Do you want the bad news or the good news about global warming?
The bad news is that NASA reports that the last six months were the warmest stretch the planet has seen since at least 1880, and quite possibly since 4000 BCE. This period began in April, when atmospheric carbon dioxide levels broke levels not seen in 800,000 years.
All this as carbon dioxide emissions have been rising from the temporary dip caused by the recession.
Small wonder that last month hundreds of thousands marched in Manhattan to demand that governments take action.
That’s the bad news. The good news is this: We all have nothing to worry about after all.
For is it not written in the Book of Chronicles – the last and in many ways least book of the Tanach – that “the world is fixed so that it cannot falter”?
This verse, Rabbi Avi Shafran informed us this week, “reassures us that Hashem has built self-correcting mechanisms into nature.”
So not to worry.
Even more so, don’t march. Don’t do anything.
That climate march, it seems, portions of which passed under his Manhattan office windows, scared him with his zeal.
God’s promise, Rabbi Shafran informs us, “should be reserved for Torah-study and mitzvos.”
Rabbi Shafran, we hasten to mention, is not some fringe crank; he is the official spokesman for Agudath Israel of America, the body that brings together most of ultra-Orthodox Judaism, including New Jersey’s own Lakewood yeshiva.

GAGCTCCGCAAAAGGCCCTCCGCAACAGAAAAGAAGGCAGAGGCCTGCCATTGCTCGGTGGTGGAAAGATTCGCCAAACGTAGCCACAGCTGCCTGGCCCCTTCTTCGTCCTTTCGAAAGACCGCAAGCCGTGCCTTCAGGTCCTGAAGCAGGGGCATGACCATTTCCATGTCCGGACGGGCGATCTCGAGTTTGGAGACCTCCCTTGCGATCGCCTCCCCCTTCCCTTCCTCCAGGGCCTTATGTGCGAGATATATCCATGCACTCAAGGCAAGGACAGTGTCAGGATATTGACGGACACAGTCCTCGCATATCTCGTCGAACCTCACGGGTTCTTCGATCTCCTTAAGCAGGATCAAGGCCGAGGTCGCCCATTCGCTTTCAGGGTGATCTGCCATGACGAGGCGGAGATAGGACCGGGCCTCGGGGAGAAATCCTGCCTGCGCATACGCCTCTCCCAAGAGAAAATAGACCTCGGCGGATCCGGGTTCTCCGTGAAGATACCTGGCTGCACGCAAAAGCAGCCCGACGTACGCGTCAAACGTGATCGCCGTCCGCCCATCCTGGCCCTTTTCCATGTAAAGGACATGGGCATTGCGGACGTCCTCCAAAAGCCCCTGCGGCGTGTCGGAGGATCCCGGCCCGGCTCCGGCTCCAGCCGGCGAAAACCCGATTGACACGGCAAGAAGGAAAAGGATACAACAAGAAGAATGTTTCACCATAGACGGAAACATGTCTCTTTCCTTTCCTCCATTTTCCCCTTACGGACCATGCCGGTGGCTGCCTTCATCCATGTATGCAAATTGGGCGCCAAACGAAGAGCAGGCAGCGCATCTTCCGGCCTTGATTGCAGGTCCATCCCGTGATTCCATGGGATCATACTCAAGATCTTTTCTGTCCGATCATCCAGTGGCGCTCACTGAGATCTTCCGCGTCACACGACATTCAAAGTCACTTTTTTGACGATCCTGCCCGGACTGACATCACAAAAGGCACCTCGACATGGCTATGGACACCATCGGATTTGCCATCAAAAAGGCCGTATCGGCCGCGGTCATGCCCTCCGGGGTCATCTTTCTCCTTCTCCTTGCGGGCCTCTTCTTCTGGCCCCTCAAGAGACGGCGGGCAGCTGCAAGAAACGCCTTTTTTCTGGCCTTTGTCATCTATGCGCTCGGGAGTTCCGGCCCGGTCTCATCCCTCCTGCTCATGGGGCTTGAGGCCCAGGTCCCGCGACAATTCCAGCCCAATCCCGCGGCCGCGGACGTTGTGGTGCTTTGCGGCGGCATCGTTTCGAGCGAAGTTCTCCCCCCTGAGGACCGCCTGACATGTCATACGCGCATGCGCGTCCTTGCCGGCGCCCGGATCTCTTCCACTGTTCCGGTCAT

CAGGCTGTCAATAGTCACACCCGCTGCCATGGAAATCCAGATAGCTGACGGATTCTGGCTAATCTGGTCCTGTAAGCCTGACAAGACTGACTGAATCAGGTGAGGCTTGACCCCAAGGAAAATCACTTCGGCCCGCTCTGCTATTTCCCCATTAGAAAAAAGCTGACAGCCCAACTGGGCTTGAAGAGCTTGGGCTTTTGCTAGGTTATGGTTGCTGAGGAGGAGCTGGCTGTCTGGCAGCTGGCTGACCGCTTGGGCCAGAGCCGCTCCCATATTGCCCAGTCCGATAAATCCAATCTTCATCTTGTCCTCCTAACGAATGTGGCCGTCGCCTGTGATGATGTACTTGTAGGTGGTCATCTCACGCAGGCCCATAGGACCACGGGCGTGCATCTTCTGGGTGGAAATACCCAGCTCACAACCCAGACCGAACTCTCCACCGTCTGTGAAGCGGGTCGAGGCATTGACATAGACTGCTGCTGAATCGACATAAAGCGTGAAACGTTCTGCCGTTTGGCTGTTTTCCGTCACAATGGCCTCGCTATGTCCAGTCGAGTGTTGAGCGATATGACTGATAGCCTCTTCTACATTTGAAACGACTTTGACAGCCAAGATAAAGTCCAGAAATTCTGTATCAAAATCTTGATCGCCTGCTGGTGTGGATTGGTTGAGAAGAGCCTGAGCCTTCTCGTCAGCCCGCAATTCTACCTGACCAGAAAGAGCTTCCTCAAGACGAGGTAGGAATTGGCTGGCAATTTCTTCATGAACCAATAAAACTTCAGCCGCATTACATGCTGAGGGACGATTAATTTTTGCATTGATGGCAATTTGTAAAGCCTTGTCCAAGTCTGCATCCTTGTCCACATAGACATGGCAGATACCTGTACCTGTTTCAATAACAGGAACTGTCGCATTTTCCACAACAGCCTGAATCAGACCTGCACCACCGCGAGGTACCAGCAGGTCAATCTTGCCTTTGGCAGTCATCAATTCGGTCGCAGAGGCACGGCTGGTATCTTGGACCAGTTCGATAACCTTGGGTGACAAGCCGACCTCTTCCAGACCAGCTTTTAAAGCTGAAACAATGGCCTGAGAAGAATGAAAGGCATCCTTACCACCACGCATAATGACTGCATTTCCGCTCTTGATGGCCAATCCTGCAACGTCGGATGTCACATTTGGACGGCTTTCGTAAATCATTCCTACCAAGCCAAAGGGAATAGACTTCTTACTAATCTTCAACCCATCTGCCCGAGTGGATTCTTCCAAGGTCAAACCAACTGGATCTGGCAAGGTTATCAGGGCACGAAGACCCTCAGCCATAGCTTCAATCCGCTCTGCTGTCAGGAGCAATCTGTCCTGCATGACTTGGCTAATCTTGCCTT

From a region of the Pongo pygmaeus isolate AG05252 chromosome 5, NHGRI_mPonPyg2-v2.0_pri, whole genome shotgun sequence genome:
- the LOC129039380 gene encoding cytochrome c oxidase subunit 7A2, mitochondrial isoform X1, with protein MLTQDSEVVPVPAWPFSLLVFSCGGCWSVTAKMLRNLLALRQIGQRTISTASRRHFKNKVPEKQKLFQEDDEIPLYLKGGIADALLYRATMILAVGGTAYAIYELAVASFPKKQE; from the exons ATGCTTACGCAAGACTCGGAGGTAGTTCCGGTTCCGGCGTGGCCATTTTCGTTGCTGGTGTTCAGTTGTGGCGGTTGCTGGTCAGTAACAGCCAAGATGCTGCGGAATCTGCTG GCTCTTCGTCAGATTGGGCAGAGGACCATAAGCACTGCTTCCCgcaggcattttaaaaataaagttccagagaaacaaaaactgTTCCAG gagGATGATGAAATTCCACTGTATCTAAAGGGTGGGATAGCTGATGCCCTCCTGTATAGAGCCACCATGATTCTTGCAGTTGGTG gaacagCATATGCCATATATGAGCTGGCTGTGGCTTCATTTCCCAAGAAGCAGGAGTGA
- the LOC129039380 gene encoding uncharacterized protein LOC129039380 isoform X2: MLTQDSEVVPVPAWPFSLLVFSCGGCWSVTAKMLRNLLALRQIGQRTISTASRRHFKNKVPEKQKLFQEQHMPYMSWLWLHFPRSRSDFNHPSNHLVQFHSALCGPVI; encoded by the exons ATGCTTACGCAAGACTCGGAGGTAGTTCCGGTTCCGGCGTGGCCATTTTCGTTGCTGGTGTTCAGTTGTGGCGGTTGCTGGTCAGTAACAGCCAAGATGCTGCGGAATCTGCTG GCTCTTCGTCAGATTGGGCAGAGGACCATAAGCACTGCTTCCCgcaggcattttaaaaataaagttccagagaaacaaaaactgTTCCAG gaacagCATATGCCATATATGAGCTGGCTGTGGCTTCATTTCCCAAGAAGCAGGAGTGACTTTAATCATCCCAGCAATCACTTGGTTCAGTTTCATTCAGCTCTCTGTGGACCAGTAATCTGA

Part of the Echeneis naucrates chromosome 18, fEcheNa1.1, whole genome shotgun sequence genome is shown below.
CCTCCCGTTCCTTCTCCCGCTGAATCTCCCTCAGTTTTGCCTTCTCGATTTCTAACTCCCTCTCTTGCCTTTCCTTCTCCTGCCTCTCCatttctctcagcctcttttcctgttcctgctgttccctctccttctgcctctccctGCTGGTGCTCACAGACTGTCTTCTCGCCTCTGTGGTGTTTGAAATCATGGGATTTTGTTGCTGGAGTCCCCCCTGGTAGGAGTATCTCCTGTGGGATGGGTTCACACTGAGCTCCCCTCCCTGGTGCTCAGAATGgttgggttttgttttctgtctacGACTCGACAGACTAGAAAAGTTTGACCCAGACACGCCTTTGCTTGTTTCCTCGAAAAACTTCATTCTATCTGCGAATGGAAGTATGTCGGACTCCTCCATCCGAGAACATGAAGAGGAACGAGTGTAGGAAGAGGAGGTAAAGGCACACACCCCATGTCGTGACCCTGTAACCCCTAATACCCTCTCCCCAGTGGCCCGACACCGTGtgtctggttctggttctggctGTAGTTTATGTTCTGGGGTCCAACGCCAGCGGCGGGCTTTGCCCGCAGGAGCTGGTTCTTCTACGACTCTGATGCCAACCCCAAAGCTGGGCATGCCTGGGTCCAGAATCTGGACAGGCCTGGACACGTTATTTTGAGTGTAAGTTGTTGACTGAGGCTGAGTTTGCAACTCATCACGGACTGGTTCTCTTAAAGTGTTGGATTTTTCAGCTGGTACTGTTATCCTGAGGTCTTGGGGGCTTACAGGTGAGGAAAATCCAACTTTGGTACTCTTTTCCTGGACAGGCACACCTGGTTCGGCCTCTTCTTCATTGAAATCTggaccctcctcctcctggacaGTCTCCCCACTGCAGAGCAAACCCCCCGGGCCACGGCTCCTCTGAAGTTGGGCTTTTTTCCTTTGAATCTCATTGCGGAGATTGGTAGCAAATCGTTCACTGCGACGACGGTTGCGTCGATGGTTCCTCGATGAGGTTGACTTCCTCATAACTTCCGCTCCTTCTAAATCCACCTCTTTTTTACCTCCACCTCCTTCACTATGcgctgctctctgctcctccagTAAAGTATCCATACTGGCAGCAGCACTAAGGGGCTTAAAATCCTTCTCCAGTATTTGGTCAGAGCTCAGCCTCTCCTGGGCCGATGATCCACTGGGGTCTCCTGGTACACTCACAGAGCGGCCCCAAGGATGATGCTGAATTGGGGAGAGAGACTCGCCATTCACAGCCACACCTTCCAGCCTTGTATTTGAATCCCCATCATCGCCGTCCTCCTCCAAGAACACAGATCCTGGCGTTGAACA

Now, we don’t think that the fate of the planet – the question of whether New York will be enduring weeks on end of 95 plus degree days in the summers twenty five years from now – depends on the views of a few hundred thousand ultra-Orthodox Jews. They don’t hold the balance of power on that level.
But on a smaller matter, closer to home, it turns out that Agudah has been amassing power, and in fact acting with a zeal that, well, some might argue should be reserved for Torah study. In this matter, Agudah’s misguided self-righteousness has succeeded in inflicting pain directly on its victims.
The Forward reports this week on a new division of Agudah: “Chayim Aruchim,” meaning “long life.” Its goal is ostensibly noble: to help Orthodox Jews navigate end of life matters.
But the Forward reports that in practice, Chayim Aruchim has taken a dark and worrisome turn.
The exact criteria of death, like most halachic matters, is subject to debate among rabbis, as are the questions, relevant to end-of-life planning, of when life support can be removed, when pain can be alleviated if that relief risks shortening the patient’s life, and when a patient can be declared dead and his organs transplanted into someone else.
In our community, many Orthodox rabbis have signed on to the Halachic Organ Donor Society, a group that argues firmly and on halachic grounds on the importance of organ donation.
But Chayim Aruchim is not only advocating for the members of the Agudah camp. As the Forward documents, it is forcing other people to end their lives in accordance with Agudah’s beliefs. They have gone to court to overturn health care proxies. There are even ultra-Orthodox rabbis who have argued against aggressive, painful treatment – but Agudath Israel is not among them.
We believe that Agudath Israel should not have the right to tell other people how and when to die.